You are here: Home>Collections>Violence

Violence voicemail: Dispatches from Chicago's danger zones

April 23, 2013|By Rachel Cromidas, @rachelcromidas | RedEye

Mariame Kaba was tired of hearing about Chicago’s violence problem. That’s what she told her friends in a Facebook posting shortly after the South Side teenager Hadiya Pendleton was fatally shot.

But she wasn’t too tired to listen to her friends share their feelings about it; in fact, she set up a voice message system to record their thoughts and many more, in the form of minute-long monologues.Two weeks and 120 minutes later, she had the ingredients for an audio collage of stories, lamentations, and opinions on how the city experience violence and responds to it.


She and a group of local artists and activists are unveiling that collection Wednesday evening at the Jane Addams Hull House Museum, in the form of an audio collage called Uproar Chicago.


Kaba, a restorative justice advocate and the founder of Project NIA, a nonprofit that opposes youth incarceration, said she hopes the collage will serve as both an agent of therapy and documentation for those touched by Chicago’s rash of homicides.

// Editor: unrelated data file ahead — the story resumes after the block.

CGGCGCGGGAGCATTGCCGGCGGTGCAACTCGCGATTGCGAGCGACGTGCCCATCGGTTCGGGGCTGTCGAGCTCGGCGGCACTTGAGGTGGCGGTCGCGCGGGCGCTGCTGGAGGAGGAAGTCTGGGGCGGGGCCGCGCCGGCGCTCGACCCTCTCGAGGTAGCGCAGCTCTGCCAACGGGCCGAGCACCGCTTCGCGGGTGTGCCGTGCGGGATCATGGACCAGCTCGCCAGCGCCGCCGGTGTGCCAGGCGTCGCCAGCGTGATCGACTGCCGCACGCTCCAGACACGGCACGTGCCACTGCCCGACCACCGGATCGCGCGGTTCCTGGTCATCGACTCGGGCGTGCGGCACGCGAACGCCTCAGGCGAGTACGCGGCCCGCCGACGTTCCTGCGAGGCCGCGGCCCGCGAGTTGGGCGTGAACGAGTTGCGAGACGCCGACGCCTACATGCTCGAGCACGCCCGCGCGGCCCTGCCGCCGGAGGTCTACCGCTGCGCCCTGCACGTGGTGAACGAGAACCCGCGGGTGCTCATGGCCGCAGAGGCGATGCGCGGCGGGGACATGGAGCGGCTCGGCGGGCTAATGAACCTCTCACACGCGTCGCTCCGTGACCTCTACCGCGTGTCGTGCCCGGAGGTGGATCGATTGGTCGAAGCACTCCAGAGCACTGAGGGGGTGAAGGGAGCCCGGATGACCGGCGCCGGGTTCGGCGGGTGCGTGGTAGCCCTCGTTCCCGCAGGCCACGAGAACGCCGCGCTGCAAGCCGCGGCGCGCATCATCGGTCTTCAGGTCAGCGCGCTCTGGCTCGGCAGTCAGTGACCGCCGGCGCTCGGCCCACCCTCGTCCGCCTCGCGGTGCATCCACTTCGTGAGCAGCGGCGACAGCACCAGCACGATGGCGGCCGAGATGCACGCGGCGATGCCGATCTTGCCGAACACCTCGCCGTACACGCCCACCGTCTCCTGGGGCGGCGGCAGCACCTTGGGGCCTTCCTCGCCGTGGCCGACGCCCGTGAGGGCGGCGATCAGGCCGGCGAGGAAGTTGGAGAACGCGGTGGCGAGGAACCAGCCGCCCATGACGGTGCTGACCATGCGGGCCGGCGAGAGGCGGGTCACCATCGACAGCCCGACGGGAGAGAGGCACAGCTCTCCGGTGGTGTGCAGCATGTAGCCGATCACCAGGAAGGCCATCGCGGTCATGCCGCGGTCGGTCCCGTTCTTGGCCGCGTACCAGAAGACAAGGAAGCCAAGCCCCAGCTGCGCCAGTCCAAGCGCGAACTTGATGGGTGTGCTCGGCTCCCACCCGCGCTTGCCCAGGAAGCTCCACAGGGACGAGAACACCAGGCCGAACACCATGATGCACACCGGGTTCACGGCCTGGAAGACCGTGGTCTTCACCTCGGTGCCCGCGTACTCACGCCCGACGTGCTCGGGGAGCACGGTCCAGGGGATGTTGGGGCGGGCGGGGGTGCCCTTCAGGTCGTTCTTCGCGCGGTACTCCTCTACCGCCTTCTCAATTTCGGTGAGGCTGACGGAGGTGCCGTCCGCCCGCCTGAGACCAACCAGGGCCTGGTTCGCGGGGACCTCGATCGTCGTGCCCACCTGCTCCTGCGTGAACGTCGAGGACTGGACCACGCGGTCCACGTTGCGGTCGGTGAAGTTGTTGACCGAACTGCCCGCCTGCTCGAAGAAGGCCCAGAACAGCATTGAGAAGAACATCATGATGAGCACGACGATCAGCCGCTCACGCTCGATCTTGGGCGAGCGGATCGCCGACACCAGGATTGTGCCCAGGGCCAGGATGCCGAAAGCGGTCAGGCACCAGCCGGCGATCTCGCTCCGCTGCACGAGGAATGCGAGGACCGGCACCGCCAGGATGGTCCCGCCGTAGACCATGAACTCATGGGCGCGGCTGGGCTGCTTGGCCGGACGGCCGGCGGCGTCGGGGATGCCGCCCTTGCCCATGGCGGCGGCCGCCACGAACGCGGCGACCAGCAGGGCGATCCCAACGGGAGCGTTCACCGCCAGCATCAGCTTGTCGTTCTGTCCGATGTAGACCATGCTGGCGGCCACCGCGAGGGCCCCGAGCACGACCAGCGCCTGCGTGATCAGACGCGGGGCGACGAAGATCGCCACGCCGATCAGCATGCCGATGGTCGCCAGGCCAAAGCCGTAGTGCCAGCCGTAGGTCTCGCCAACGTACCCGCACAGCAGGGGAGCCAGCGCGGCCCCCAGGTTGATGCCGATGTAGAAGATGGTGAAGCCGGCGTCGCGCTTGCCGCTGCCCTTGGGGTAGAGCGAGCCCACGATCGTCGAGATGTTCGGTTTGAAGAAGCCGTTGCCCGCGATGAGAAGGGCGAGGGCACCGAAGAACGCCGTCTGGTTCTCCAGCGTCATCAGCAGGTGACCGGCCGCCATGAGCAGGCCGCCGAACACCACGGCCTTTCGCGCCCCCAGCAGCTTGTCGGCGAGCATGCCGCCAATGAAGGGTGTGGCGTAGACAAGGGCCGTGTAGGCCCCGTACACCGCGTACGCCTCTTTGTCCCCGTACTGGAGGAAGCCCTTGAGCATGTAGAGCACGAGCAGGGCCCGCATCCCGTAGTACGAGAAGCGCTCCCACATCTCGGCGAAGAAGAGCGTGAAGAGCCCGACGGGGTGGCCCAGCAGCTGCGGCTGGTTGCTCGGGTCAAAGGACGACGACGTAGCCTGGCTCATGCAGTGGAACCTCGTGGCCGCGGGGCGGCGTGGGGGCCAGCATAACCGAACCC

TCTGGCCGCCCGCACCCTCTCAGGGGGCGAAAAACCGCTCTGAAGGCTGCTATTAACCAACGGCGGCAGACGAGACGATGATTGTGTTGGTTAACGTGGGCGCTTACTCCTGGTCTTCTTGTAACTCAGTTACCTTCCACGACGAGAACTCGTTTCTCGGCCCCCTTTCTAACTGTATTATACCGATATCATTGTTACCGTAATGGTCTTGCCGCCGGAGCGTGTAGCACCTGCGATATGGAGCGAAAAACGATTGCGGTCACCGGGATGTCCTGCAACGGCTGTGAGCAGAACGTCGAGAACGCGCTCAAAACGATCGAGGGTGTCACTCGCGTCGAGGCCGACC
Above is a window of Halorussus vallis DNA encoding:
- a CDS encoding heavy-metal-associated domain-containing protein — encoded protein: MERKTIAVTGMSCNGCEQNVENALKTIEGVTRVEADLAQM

“What we heard in the calls was people saying literally, this is overwhelming; people expressing rage about what was happening,” she said. “And some people think Chicago is a beautiful city and that we can't forget that.”


“I am disgusted, I am angered, I am sad,” says one woman from near Beverley/Morgan Park in her voicemail. “I feel powerless as to what has happened and what is happening in the city of Chicago around violence. And I am not one to feel powerless. Something has to change."


In another voicemail, a woman from Pilsen laments, “People are so used to violence they don’t even think of it as an issue anymore.”


Kaba said the finished piece is about ten minutes long, but every response will be posted online later this year. After the piece is played tomorrow, visitors to the museum will be invited to participate in a “peace circle,” to discuss violence in the city and ways communities can overcome it, she said.

Want more? Discuss this article and others on RedEye's Facebook page

RedEye Chicago Articles
|
|
|